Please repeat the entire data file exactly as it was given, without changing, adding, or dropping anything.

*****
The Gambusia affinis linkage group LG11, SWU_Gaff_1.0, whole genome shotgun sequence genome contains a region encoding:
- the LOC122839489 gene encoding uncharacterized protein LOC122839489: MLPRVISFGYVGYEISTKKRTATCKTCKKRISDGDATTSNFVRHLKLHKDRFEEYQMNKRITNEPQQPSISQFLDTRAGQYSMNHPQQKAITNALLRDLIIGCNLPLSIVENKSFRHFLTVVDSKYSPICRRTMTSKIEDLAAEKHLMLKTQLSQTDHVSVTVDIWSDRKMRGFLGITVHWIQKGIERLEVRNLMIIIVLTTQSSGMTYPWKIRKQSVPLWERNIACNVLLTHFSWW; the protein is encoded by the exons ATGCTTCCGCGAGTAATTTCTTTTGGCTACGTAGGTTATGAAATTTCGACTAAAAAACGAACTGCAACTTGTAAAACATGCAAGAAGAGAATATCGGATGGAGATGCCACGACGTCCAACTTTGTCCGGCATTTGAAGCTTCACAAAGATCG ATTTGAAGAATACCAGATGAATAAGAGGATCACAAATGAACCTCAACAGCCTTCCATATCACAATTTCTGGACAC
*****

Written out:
The Gambusia affinis linkage group LG11, SWU_Gaff_1.0, whole genome shotgun sequence genome contains a region encoding:
- the LOC122839489 gene encoding uncharacterized protein LOC122839489: MLPRVISFGYVGYEISTKKRTATCKTCKKRISDGDATTSNFVRHLKLHKDRFEEYQMNKRITNEPQQPSISQFLDTRAGQYSMNHPQQKAITNALLRDLIIGCNLPLSIVENKSFRHFLTVVDSKYSPICRRTMTSKIEDLAAEKHLMLKTQLSQTDHVSVTVDIWSDRKMRGFLGITVHWIQKGIERLEVRNLMIIIVLTTQSSGMTYPWKIRKQSVPLWERNIACNVLLTHFSWW; the protein is encoded by the exons ATGCTTCCGCGAGTAATTTCTTTTGGCTACGTAGGTTATGAAATTTCGACTAAAAAACGAACTGCAACTTGTAAAACATGCAAGAAGAGAATATCGGATGGAGATGCCACGACGTCCAACTTTGTCCGGCATTTGAAGCTTCACAAAGATCG ATTTGAAGAATACCAGATGAATAAGAGGATCACAAATGAACCTCAACAGCCTTCCATATCACAATTTCTGGACAC